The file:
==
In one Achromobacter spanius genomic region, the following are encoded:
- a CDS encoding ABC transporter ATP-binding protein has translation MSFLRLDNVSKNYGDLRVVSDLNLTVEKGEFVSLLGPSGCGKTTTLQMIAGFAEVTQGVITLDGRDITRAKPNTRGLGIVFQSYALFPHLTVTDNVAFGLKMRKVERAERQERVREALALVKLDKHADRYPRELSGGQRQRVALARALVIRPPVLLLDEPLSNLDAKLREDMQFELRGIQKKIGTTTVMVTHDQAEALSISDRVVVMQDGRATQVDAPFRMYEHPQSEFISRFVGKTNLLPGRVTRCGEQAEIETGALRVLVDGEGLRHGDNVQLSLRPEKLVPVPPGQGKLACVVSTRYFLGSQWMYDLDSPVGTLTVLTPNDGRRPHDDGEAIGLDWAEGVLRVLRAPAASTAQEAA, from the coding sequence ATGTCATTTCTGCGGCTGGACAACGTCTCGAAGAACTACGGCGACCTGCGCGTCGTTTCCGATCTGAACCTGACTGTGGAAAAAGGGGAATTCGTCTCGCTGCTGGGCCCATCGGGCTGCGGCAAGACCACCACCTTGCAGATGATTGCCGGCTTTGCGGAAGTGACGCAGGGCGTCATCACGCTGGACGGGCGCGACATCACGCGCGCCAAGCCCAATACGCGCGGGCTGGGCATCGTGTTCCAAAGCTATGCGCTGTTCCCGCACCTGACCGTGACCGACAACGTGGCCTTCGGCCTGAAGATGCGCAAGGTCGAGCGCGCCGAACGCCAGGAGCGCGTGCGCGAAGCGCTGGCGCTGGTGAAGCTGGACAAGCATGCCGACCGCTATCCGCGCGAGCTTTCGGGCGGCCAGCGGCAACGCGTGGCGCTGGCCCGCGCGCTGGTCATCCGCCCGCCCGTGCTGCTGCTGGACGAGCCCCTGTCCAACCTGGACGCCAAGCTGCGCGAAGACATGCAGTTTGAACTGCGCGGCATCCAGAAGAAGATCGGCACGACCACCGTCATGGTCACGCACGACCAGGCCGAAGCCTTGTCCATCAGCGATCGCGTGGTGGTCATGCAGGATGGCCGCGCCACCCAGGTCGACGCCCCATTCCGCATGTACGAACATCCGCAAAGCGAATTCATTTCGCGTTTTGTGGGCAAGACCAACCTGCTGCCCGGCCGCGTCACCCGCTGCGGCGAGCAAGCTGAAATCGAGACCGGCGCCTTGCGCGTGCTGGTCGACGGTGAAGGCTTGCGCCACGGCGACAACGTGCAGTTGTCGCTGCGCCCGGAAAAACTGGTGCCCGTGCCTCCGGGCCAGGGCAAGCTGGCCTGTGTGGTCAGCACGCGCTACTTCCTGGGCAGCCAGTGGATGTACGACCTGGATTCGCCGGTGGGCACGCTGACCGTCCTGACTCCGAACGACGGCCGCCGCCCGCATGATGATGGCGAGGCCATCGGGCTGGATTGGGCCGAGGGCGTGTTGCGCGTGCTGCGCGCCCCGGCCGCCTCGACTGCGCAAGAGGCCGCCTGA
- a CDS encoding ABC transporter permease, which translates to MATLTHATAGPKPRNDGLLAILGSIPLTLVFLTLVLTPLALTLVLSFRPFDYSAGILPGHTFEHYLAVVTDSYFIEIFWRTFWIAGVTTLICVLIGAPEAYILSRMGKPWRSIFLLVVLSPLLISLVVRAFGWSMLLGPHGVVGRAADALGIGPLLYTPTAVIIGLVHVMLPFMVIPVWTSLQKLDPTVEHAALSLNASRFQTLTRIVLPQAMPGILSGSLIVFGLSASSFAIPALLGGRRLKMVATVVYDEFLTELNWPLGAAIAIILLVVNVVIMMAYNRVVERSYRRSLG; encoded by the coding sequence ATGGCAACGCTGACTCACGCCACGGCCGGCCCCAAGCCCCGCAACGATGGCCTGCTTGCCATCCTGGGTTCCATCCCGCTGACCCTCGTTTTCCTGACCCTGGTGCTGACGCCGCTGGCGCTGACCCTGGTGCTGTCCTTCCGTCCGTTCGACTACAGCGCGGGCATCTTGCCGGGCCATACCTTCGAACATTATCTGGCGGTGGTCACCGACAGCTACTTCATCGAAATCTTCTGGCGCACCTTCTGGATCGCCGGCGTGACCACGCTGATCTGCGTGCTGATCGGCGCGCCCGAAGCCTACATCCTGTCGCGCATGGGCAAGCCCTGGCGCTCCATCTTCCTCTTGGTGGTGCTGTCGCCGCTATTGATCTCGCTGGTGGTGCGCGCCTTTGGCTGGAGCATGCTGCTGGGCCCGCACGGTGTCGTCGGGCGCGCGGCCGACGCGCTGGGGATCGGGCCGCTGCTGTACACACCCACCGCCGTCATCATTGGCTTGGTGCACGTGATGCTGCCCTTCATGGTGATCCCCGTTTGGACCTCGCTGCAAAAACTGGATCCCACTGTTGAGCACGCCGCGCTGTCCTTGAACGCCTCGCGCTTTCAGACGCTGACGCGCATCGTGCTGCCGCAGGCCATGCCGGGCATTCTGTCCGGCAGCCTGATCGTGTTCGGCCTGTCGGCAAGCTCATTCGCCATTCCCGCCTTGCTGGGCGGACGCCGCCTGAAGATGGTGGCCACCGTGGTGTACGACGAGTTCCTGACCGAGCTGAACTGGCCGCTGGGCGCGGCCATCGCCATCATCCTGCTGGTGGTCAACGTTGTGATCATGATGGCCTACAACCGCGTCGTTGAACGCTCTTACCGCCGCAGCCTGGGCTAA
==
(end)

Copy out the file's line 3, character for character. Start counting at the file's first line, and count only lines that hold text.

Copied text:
- a CDS encoding ABC transporter permease, which translates to MATLTHATAGPKPRNDGLLAILGSIPLTLVFLTLVLTPLALTLVLSFRPFDYSAGILPGHTFEHYLAVVTDSYFIEIFWRTFWIAGVTTLICVLIGAPEAYILSRMGKPWRSIFLLVVLSPLLISLVVRAFGWSMLLGPHGVVGRAADALGIGPLLYTPTAVIIGLVHVMLPFMVIPVWTSLQKLDPTVEHAALSLNASRFQTLTRIVLPQAMPGILSGSLIVFGLSASSFAIPALLGGRRLKMVATVVYDEFLTELNWPLGAAIAIILLVVNVVIMMAYNRVVERSYRRSLG; encoded by the coding sequence ATGGCAACGCTGACTCACGCCACGGCCGGCCCCAAGCCCCGCAACGATGGCCTGCTTGCCATCCTGGGTTCCATCCCGCTGACCCTCGTTTTCCTGACCCTGGTGCTGACGCCGCTGGCGCTGACCCTGGTGCTGTCCTTCCGTCCGTTCGACTACAGCGCGGGCATCTTGCCGGGCCATACCTTCGAACATTATCTGGCGGTGGTCACCGACAGCTACTTCATCGAAATCTTCTGGCGCACCTTCTGGATCGCCGGCGTGACCACGCTGATCTGCGTGCTGATCGGCGCGCCCGAAGCCTACATCCTGTCGCGCATGGGCAAGCCCTGGCGCTCCATCTTCCTCTTGGTGGTGCTGTCGCCGCTATTGATCTCGCTGGTGGTGCGCGCCTTTGGCTGGAGCATGCTGCTGGGCCCGCACGGTGTCGTCGGGCGCGCGGCCGACGCGCTGGGGATCGGGCCGCTGCTGTACACACCCACCGCCGTCATCATTGGCTTGGTGCACGTGATGCTGCCCTTCATGGTGATCCCCGTTTGGACCTCGCTGCAAAAACTGGATCCCACTGTTGAGCACGCCGCGCTGTCCTTGAACGCCTCGCGCTTTCAGACGCTGACGCGCATCGTGCTGCCGCAGGCCATGCCGGGCATTCTGTCCGGCAGCCTGATCGTGTTCGGCCTGTCGGCAAGCTCATTCGCCATTCCCGCCTTGCTGGGCGGACGCCGCCTGAAGATGGTGGCCACCGTGGTGTACGACGAGTTCCTGACCGAGCTGAACTGGCCGCTGGGCGCGGCCATCGCCATCATCCTGCTGGTGGTCAACGTTGTGATCATGATGGCCTACAACCGCGTCGTTGAACGCTCTTACCGCCGCAGCCTGGGCTAA